Using simulation modeling, researchers found that higher adenoma detection rates were linked with lower lifetime colorectal cancer incidence and mortality.
Using simulation modeling, researchers have found that higher quality colorectal cancer screening, as measured by adenoma detection rates, was associated with a lower lifetime risk for colorectal cancer incidence and mortality.
Results of the study were published in JAMA.
“Our results suggest that higher adenoma detection rates may be associated with up to 50% to 60% lower lifetime colorectal cancer incidence and mortality without higher net screening costs despite higher number of colonoscopies and polypectomy-associated complications,” wrote study author Reinier G. S. Meester, MSc, of Erasmus MC University Medical Center, Rotterdam, the Netherlands, and colleagues.
According to the study, adenoma detection rate, or the proportion of a physician’s screening colonoscopies that detect at least one histologically confirmed adenoma, has been found to have great variation across physicians in the United States. “Future research is needed to assess why adenoma detection rates vary and whether increasing adenoma detection would be associated with improved patient outcomes,” wrote the authors.
In this modeling study, Meester and colleagues evaluated colorectal cancer screening outcomes by different adenoma detection rate levels. They compared no screening with screening with colonoscopy according to adenoma detection rates quintiles: (averages 15.3%, quintile 1; 21.3%, quintile 2; 25.6%, quintile 3; 30.9%, quintile 4; and 38.7%, quintile 5).
The model showed that unscreened patients had a 34.2 per 1,000 lifetime risk for colorectal cancer occurrence and a mortality risk of 13.4 per 1,000. In patients who underwent screening, the lifetime incidence of and mortality from colorectal cancer was tied to the rates of adenoma detection. Specifically, patients in quintile 1 had a mean lifetime incidence of 26.6 per 1,000 compared with 12.5 per 1,000 for patients in quintile 5, and a mean mortality rate of 5.7 per 1,000 for quintile 1 compared with 2.3 per 1,000 for quintile 5.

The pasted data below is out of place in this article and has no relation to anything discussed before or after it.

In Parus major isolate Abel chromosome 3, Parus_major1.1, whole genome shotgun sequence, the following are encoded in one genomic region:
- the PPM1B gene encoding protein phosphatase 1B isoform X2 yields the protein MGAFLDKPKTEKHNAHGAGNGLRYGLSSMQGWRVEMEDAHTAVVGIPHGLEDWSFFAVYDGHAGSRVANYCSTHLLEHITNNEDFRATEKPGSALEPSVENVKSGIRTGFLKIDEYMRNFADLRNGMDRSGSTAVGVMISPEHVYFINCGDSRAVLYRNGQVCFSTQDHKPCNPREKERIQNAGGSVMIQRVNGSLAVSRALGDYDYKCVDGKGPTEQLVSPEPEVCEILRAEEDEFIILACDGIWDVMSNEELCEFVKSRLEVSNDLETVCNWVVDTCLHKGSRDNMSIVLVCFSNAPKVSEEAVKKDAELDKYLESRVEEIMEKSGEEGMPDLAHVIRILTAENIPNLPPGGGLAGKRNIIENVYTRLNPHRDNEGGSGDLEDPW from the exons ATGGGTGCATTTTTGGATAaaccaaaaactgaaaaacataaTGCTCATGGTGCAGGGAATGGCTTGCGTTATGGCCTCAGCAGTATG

The model estimated that lifetime incidence and mortality risks averaged 11% to 13% lower for every five-point higher adenoma detection rate, which translates to overall differences of 53% to 60% between the lowest and highest quintiles.
The researchers also used their model to estimate complications for colonoscopy. The rate of complications increased from 6 of 2,777 in quintile 1 to 8.9 of 3,376 in quintile 5, which the researchers wrote was related to “more frequent surveillance in patients of physicians with higher adenoma detection rates.”
Finally, the combined costs of screening and treatment in quintile 1 were $5.2 million compared with $4.9 million in quintile 5. The estimated net screening costs were therefore lower in quintile 5 compared with quintile 1 ($1.8 million vs $2.1 million), due to the estimated costs of cancer treatment that would be avoided.
“Our findings for the average association between adenoma detection rates and patient outcomes do not necessarily mean that modifying adenoma detection rates alone in individual physicians would lead to fewer interval cancers for their patients,” the researchers cautioned, “given that modeling cannot prove causal relationships.”